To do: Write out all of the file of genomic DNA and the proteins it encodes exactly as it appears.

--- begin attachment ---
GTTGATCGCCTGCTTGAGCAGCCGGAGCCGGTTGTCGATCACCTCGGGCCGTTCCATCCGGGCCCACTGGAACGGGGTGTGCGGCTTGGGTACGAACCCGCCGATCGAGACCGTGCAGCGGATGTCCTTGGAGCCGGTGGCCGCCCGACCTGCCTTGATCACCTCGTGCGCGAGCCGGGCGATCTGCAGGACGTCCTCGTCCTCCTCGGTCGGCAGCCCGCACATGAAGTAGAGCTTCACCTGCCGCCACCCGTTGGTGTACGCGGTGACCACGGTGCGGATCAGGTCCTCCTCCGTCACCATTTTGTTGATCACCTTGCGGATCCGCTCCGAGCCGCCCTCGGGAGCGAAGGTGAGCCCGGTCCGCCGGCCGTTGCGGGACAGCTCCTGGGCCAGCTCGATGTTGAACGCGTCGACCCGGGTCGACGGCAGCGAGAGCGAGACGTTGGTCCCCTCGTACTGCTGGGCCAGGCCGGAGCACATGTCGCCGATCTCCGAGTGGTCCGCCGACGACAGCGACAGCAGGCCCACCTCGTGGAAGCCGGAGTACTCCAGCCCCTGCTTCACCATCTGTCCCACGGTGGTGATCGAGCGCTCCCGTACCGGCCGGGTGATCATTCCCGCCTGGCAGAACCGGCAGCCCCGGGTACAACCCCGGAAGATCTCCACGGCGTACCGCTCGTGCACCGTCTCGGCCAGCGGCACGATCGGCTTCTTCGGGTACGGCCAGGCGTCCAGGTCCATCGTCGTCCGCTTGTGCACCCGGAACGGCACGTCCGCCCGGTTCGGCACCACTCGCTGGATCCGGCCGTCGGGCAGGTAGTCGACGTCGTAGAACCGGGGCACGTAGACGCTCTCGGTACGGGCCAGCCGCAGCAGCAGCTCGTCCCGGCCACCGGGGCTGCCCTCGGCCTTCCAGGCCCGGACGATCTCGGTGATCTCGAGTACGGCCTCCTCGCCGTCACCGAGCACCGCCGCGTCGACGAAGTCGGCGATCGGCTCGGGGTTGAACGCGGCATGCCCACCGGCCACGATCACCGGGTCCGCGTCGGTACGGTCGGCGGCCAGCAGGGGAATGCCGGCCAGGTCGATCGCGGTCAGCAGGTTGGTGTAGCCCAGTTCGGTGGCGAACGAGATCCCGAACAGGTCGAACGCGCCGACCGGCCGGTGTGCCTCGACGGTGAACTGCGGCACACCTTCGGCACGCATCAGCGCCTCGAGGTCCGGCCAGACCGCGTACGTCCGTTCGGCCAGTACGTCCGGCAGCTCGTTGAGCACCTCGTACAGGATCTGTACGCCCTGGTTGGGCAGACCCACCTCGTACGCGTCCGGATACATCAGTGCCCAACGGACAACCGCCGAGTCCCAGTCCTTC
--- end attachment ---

GTTGATCGCCTGCTTGAGCAGCCGGAGCCGGTTGTCGATCACCTCGGGCCGTTCCATCCGGGCCCACTGGAACGGGGTGTGCGGCTTGGGTACGAACCCGCCGATCGAGACCGTGCAGCGGATGTCCTTGGAGCCGGTGGCCGCCCGACCTGCCTTGATCACCTCGTGCGCGAGCCGGGCGATCTGCAGGACGTCCTCGTCCTCCTCGGTCGGCAGCCCGCACATGAAGTAGAGCTTCACCTGCCGCCACCCGTTGGTGTACGCGGTGACCACGGTGCGGATCAGGTCCTCCTCCGTCACCATTTTGTTGATCACCTTGCGGATCCGCTCCGAGCCGCCCTCGGGAGCGAAGGTGAGCCCGGTCCGCCGGCCGTTGCGGGACAGCTCCTGGGCCAGCTCGATGTTGAACGCGTCGACCCGGGTCGACGGCAGCGAGAGCGAGACGTTGGTCCCCTCGTACTGCTGGGCCAGGCCGGAGCACATGTCGCCGATCTCCGAGTGGTCCGCCGACGACAGCGACAGCAGGCCCACCTCGTGGAAGCCGGAGTACTCCAGCCCCTGCTTCACCATCTGTCCCACGGTGGTGATCGAGCGCTCCCGTACCGGCCGGGTGATCATTCCCGCCTGGCAGAACCGGCAGCCCCGGGTACAACCCCGGAAGATCTCCACGGCGTACCGCTCGTGCACCGTCTCGGCCAGCGGCACGATCGGCTTCTTCGGGTACGGCCAGGCGTCCAGGTCCATCGTCGTCCGCTTGTGCACCCGGAACGGCACGTCCGCCCGGTTCGGCACCACTCGCTGGATCCGGCCGTCGGGCAGGTAGTCGACGTCGTAGAACCGGGGCACGTAGACGCTCTCGGTACGGGCCAGCCGCAGCAGCAGCTCGTCCCGGCCACCGGGGCTGCCCTCGGCCTTCCAGGCCCGGACGATCTCGGTGATCTCGAGTACGGCCTCCTCGCCGTCACCGAGCACCGCCGCGTCGACGAAGTCGGCGATCGGCTCGGGGTTGAACGCGGCATGCCCACCGGCCACGATCACCGGGTCCGCGTCGGTACGGTCGGCGGCCAGCAGGGGAATGCCGGCCAGGTCGATCGCGGTCAGCAGGTTGGTGTAGCCCAGTTCGGTGGCGAACGAGATCCCGAACAGGTCGAACGCGCCGACCGGCCGGTGTGCCTCGACGGTGAACTGCGGCACACCTTCGGCACGCATCAGCGCCTCGAGGTCCGGCCAGACCGCGTACGTCCGTTCGGCCAGTACGTCCGGCAGCTCGTTGAGCACCTCGTACAGGATCTGTACGCCCTGGTTGGGCAGACCCACCTCGTACGCGTCCGGATACATCAGTGCCCAACGGACAACCGCCGAGTCCCAGTCCTTC